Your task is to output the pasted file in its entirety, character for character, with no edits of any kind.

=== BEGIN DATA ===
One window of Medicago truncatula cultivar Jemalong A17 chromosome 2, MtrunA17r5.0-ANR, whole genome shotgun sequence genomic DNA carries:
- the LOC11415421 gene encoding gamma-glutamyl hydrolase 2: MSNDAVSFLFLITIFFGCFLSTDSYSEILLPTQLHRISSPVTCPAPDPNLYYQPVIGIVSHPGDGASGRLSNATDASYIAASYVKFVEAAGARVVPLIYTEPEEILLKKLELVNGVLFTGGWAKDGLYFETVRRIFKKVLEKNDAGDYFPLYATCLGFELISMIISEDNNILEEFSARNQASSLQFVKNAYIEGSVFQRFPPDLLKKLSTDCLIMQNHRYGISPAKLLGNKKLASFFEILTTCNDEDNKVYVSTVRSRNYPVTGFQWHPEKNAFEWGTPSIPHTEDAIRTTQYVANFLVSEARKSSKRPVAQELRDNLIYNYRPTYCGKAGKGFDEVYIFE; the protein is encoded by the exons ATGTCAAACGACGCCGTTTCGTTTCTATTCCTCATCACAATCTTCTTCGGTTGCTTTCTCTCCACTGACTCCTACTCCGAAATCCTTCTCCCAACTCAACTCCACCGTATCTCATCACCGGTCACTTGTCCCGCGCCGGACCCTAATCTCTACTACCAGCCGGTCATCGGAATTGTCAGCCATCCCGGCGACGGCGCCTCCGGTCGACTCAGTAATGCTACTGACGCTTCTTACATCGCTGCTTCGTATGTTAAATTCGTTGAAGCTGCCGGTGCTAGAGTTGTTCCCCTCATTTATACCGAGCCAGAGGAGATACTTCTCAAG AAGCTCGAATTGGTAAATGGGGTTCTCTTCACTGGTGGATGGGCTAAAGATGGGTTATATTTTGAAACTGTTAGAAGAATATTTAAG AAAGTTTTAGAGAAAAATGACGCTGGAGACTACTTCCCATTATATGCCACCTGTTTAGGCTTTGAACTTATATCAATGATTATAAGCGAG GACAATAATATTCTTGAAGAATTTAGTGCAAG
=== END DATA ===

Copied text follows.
One window of Medicago truncatula cultivar Jemalong A17 chromosome 2, MtrunA17r5.0-ANR, whole genome shotgun sequence genomic DNA carries:
- the LOC11415421 gene encoding gamma-glutamyl hydrolase 2: MSNDAVSFLFLITIFFGCFLSTDSYSEILLPTQLHRISSPVTCPAPDPNLYYQPVIGIVSHPGDGASGRLSNATDASYIAASYVKFVEAAGARVVPLIYTEPEEILLKKLELVNGVLFTGGWAKDGLYFETVRRIFKKVLEKNDAGDYFPLYATCLGFELISMIISEDNNILEEFSARNQASSLQFVKNAYIEGSVFQRFPPDLLKKLSTDCLIMQNHRYGISPAKLLGNKKLASFFEILTTCNDEDNKVYVSTVRSRNYPVTGFQWHPEKNAFEWGTPSIPHTEDAIRTTQYVANFLVSEARKSSKRPVAQELRDNLIYNYRPTYCGKAGKGFDEVYIFE; the protein is encoded by the exons ATGTCAAACGACGCCGTTTCGTTTCTATTCCTCATCACAATCTTCTTCGGTTGCTTTCTCTCCACTGACTCCTACTCCGAAATCCTTCTCCCAACTCAACTCCACCGTATCTCATCACCGGTCACTTGTCCCGCGCCGGACCCTAATCTCTACTACCAGCCGGTCATCGGAATTGTCAGCCATCCCGGCGACGGCGCCTCCGGTCGACTCAGTAATGCTACTGACGCTTCTTACATCGCTGCTTCGTATGTTAAATTCGTTGAAGCTGCCGGTGCTAGAGTTGTTCCCCTCATTTATACCGAGCCAGAGGAGATACTTCTCAAG AAGCTCGAATTGGTAAATGGGGTTCTCTTCACTGGTGGATGGGCTAAAGATGGGTTATATTTTGAAACTGTTAGAAGAATATTTAAG AAAGTTTTAGAGAAAAATGACGCTGGAGACTACTTCCCATTATATGCCACCTGTTTAGGCTTTGAACTTATATCAATGATTATAAGCGAG GACAATAATATTCTTGAAGAATTTAGTGCAAG